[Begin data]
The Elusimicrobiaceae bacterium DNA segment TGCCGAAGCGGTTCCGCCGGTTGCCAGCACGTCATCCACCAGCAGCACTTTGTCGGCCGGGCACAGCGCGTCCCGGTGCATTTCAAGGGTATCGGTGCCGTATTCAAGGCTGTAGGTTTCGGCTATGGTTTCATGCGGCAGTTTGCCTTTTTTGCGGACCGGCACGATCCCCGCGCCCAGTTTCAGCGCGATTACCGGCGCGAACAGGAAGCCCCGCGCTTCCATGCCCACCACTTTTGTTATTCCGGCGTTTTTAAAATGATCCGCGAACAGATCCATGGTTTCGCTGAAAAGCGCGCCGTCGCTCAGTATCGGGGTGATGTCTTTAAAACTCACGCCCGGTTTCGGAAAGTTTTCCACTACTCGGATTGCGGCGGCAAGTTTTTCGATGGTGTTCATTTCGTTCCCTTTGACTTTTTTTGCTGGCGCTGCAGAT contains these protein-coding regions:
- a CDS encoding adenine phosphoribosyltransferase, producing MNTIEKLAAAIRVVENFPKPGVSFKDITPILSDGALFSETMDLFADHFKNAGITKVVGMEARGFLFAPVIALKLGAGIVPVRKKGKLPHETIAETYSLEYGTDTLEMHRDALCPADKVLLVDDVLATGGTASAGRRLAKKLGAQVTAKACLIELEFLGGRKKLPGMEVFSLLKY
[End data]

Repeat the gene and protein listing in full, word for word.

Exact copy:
The Elusimicrobiaceae bacterium DNA segment TGCCGAAGCGGTTCCGCCGGTTGCCAGCACGTCATCCACCAGCAGCACTTTGTCGGCCGGGCACAGCGCGTCCCGGTGCATTTCAAGGGTATCGGTGCCGTATTCAAGGCTGTAGGTTTCGGCTATGGTTTCATGCGGCAGTTTGCCTTTTTTGCGGACCGGCACGATCCCCGCGCCCAGTTTCAGCGCGATTACCGGCGCGAACAGGAAGCCCCGCGCTTCCATGCCCACCACTTTTGTTATTCCGGCGTTTTTAAAATGATCCGCGAACAGATCCATGGTTTCGCTGAAAAGCGCGCCGTCGCTCAGTATCGGGGTGATGTCTTTAAAACTCACGCCCGGTTTCGGAAAGTTTTCCACTACTCGGATTGCGGCGGCAAGTTTTTCGATGGTGTTCATTTCGTTCCCTTTGACTTTTTTTGCTGGCGCTGCAGAT contains these protein-coding regions:
- a CDS encoding adenine phosphoribosyltransferase, producing MNTIEKLAAAIRVVENFPKPGVSFKDITPILSDGALFSETMDLFADHFKNAGITKVVGMEARGFLFAPVIALKLGAGIVPVRKKGKLPHETIAETYSLEYGTDTLEMHRDALCPADKVLLVDDVLATGGTASAGRRLAKKLGAQVTAKACLIELEFLGGRKKLPGMEVFSLLKY